The Signal will hit theaters on June 13 with Focus Features expanding the release on June 20 and again on June 27.
Three college students on a road trip across the Southwest experience a detour: the tracking of a computer genius who has already hacked into MIT and exposed security faults. The trio find themselves drawn to an isolated area. Suddenly everything goes dark. When one of the students, Nic (Brenton Thwaites of The Giver and Maleficent), regains consciousness, he is in a waking nightmare…
Those of you familiar with the history of Dread Central are aware that we know a thing or 20 about launching (and not launching) a horror channel. Why this is such an under-appreciated and arduous task is anyone's guess... but know that your favorite psychos need your help and home.
In the wake of the demise of the truly great channel FEARnet, the Chiller network is here to remind us that they are still alive... and kicking mucho ass.
Don't believe us? Well then, this latest PSA from Freddy Krueger himself, Robert Englund, should do a lot to warm your heart before tearing it straight out of your chest cavity.
Take a look, and bravo, Chiller. BRAVO!
Our friends at BlackFilm scored the first ever still from Spike Lee’s latest film, Da Sweet Blood of Jesus, which will have its World Premiere on Sunday, June 22 at the 18th Annual American Black Film Festival.
Be warned, the image is crazy boring.
The film stars Zaraah Abrahams, Stephen Tyrone Williams, “The Wire’s” Michael K. Williams and Felicia Pearson, Steven Hauck and Elvis Nolasco.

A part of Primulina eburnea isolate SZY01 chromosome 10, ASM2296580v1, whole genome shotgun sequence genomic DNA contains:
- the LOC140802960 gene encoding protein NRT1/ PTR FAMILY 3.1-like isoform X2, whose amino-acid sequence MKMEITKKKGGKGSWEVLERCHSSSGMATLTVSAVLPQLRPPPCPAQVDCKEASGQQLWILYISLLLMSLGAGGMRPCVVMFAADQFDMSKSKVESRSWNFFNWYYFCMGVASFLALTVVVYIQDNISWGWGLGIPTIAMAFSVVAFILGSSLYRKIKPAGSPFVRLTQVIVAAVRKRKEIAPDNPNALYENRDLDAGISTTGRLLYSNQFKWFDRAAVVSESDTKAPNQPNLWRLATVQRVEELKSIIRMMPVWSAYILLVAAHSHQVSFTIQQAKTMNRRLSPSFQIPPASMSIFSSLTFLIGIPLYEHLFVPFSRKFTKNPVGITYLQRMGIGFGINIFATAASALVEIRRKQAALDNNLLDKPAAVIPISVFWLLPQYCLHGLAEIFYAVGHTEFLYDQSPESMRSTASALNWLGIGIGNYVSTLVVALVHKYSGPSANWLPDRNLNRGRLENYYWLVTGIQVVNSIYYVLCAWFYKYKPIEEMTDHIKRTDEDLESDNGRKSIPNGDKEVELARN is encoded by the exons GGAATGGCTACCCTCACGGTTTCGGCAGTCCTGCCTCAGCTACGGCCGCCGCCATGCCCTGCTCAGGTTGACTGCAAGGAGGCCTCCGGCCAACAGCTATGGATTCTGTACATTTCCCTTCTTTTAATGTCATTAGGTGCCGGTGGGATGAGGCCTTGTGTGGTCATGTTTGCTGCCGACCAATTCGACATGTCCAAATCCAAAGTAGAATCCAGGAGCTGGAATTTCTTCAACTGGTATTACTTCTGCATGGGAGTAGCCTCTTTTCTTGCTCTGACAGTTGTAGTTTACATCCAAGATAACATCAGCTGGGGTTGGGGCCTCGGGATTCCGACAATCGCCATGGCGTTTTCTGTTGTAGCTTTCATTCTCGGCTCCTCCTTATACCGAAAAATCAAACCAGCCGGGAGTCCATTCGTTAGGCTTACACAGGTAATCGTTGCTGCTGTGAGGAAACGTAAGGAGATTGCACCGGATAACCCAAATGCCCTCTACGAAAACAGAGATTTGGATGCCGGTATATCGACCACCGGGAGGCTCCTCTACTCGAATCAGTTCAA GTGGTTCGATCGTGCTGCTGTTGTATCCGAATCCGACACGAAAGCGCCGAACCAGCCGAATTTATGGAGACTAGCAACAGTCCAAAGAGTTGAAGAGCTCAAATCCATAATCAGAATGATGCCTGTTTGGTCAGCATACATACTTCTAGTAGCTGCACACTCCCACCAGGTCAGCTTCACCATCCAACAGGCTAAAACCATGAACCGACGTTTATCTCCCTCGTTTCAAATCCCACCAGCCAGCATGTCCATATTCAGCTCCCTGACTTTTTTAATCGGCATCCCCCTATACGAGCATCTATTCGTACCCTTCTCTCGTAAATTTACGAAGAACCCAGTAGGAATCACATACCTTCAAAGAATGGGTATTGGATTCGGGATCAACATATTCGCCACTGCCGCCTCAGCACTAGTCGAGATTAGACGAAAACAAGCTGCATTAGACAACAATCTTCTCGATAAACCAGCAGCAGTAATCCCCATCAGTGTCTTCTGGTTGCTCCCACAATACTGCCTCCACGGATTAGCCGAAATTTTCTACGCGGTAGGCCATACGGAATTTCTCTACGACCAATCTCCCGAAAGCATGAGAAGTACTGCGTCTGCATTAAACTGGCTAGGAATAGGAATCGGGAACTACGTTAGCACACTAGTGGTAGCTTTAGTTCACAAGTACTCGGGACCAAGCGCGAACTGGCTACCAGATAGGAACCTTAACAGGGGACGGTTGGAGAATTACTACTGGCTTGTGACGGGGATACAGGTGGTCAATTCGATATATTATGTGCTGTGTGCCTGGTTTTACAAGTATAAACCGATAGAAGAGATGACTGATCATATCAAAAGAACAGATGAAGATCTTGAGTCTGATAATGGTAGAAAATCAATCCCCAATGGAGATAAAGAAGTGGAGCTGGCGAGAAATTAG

Funded through his Kickstarter campaign, the independent romantic horror comedy is described as “Human beings who are addicted to Blood. Funny, Sexy and Bloody. A new kind of love story (and not a remake of Blacula).”
At this year’s E3 in Los Angeles, Creative Assembly is giving Alien: Isolation an incredible showing to the attending media and guests! Today we get to bring a bit of that goodness online as SEGA released an additional set of terrifying screenshots for the game.
With the station in lockdown and a vicious creature on the loose, getting around requires cunning, tactics and stealth… and a great deal of courage.
The Alien is here, in the shadows, in the vents and the walkways, and the slightest noise will bring unwanted attention your way... and fast. With a small band of armed looters scavenging for supplies, that noise may be hard to avoid.